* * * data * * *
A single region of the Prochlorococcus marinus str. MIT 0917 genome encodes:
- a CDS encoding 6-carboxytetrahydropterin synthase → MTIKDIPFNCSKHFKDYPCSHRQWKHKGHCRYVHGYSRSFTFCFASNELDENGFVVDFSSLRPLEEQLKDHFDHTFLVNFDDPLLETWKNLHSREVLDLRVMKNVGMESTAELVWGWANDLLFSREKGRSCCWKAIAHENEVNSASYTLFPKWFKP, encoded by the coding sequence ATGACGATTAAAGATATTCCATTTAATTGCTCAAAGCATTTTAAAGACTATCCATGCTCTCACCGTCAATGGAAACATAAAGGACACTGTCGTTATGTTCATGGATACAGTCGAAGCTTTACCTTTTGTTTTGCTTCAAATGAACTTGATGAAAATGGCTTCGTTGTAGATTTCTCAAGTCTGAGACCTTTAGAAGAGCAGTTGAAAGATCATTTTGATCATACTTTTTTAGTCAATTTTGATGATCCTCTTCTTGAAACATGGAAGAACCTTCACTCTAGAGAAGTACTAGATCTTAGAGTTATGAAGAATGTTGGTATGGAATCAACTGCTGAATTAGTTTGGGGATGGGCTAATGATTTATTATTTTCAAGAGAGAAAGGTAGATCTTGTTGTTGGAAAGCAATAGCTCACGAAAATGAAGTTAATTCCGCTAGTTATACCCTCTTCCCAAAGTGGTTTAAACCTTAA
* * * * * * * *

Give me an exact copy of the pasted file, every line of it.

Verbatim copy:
A single region of the Prochlorococcus marinus str. MIT 0917 genome encodes:
- a CDS encoding 6-carboxytetrahydropterin synthase → MTIKDIPFNCSKHFKDYPCSHRQWKHKGHCRYVHGYSRSFTFCFASNELDENGFVVDFSSLRPLEEQLKDHFDHTFLVNFDDPLLETWKNLHSREVLDLRVMKNVGMESTAELVWGWANDLLFSREKGRSCCWKAIAHENEVNSASYTLFPKWFKP, encoded by the coding sequence ATGACGATTAAAGATATTCCATTTAATTGCTCAAAGCATTTTAAAGACTATCCATGCTCTCACCGTCAATGGAAACATAAAGGACACTGTCGTTATGTTCATGGATACAGTCGAAGCTTTACCTTTTGTTTTGCTTCAAATGAACTTGATGAAAATGGCTTCGTTGTAGATTTCTCAAGTCTGAGACCTTTAGAAGAGCAGTTGAAAGATCATTTTGATCATACTTTTTTAGTCAATTTTGATGATCCTCTTCTTGAAACATGGAAGAACCTTCACTCTAGAGAAGTACTAGATCTTAGAGTTATGAAGAATGTTGGTATGGAATCAACTGCTGAATTAGTTTGGGGATGGGCTAATGATTTATTATTTTCAAGAGAGAAAGGTAGATCTTGTTGTTGGAAAGCAATAGCTCACGAAAATGAAGTTAATTCCGCTAGTTATACCCTCTTCCCAAAGTGGTTTAAACCTTAA